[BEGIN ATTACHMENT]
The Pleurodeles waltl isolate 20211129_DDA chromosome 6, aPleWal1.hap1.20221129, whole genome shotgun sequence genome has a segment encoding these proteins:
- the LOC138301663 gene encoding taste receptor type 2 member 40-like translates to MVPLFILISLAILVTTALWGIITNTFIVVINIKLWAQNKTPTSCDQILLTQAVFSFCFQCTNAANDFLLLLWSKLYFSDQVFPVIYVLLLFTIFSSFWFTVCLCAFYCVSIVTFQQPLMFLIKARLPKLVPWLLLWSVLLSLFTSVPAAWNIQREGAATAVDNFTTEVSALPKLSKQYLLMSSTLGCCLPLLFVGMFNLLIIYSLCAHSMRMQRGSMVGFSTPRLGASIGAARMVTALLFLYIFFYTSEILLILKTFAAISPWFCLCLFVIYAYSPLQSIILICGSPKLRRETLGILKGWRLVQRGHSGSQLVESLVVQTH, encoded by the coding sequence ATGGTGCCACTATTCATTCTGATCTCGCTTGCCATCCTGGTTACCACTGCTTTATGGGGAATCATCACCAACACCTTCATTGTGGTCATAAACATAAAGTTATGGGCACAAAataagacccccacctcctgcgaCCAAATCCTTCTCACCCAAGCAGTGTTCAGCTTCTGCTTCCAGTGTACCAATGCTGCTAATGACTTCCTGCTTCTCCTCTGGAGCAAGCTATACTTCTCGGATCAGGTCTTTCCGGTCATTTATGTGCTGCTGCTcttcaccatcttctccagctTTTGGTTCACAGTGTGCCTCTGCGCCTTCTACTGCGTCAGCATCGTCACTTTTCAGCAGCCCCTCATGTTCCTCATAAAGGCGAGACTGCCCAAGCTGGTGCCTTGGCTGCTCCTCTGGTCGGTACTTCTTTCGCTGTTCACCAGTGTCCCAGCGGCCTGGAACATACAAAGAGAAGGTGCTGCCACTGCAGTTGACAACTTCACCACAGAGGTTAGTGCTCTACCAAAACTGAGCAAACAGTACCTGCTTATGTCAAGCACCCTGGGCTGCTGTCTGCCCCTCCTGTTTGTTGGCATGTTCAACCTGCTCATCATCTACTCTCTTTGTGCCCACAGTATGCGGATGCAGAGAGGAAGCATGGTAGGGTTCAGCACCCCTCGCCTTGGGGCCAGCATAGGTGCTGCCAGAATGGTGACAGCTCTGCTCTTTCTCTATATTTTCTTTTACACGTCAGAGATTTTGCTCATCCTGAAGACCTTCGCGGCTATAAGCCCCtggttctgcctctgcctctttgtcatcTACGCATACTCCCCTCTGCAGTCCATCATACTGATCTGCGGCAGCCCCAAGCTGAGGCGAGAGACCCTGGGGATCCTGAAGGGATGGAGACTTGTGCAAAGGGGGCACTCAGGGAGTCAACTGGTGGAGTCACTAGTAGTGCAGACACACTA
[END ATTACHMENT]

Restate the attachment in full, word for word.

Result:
The Pleurodeles waltl isolate 20211129_DDA chromosome 6, aPleWal1.hap1.20221129, whole genome shotgun sequence genome has a segment encoding these proteins:
- the LOC138301663 gene encoding taste receptor type 2 member 40-like translates to MVPLFILISLAILVTTALWGIITNTFIVVINIKLWAQNKTPTSCDQILLTQAVFSFCFQCTNAANDFLLLLWSKLYFSDQVFPVIYVLLLFTIFSSFWFTVCLCAFYCVSIVTFQQPLMFLIKARLPKLVPWLLLWSVLLSLFTSVPAAWNIQREGAATAVDNFTTEVSALPKLSKQYLLMSSTLGCCLPLLFVGMFNLLIIYSLCAHSMRMQRGSMVGFSTPRLGASIGAARMVTALLFLYIFFYTSEILLILKTFAAISPWFCLCLFVIYAYSPLQSIILICGSPKLRRETLGILKGWRLVQRGHSGSQLVESLVVQTH, encoded by the coding sequence ATGGTGCCACTATTCATTCTGATCTCGCTTGCCATCCTGGTTACCACTGCTTTATGGGGAATCATCACCAACACCTTCATTGTGGTCATAAACATAAAGTTATGGGCACAAAataagacccccacctcctgcgaCCAAATCCTTCTCACCCAAGCAGTGTTCAGCTTCTGCTTCCAGTGTACCAATGCTGCTAATGACTTCCTGCTTCTCCTCTGGAGCAAGCTATACTTCTCGGATCAGGTCTTTCCGGTCATTTATGTGCTGCTGCTcttcaccatcttctccagctTTTGGTTCACAGTGTGCCTCTGCGCCTTCTACTGCGTCAGCATCGTCACTTTTCAGCAGCCCCTCATGTTCCTCATAAAGGCGAGACTGCCCAAGCTGGTGCCTTGGCTGCTCCTCTGGTCGGTACTTCTTTCGCTGTTCACCAGTGTCCCAGCGGCCTGGAACATACAAAGAGAAGGTGCTGCCACTGCAGTTGACAACTTCACCACAGAGGTTAGTGCTCTACCAAAACTGAGCAAACAGTACCTGCTTATGTCAAGCACCCTGGGCTGCTGTCTGCCCCTCCTGTTTGTTGGCATGTTCAACCTGCTCATCATCTACTCTCTTTGTGCCCACAGTATGCGGATGCAGAGAGGAAGCATGGTAGGGTTCAGCACCCCTCGCCTTGGGGCCAGCATAGGTGCTGCCAGAATGGTGACAGCTCTGCTCTTTCTCTATATTTTCTTTTACACGTCAGAGATTTTGCTCATCCTGAAGACCTTCGCGGCTATAAGCCCCtggttctgcctctgcctctttgtcatcTACGCATACTCCCCTCTGCAGTCCATCATACTGATCTGCGGCAGCCCCAAGCTGAGGCGAGAGACCCTGGGGATCCTGAAGGGATGGAGACTTGTGCAAAGGGGGCACTCAGGGAGTCAACTGGTGGAGTCACTAGTAGTGCAGACACACTA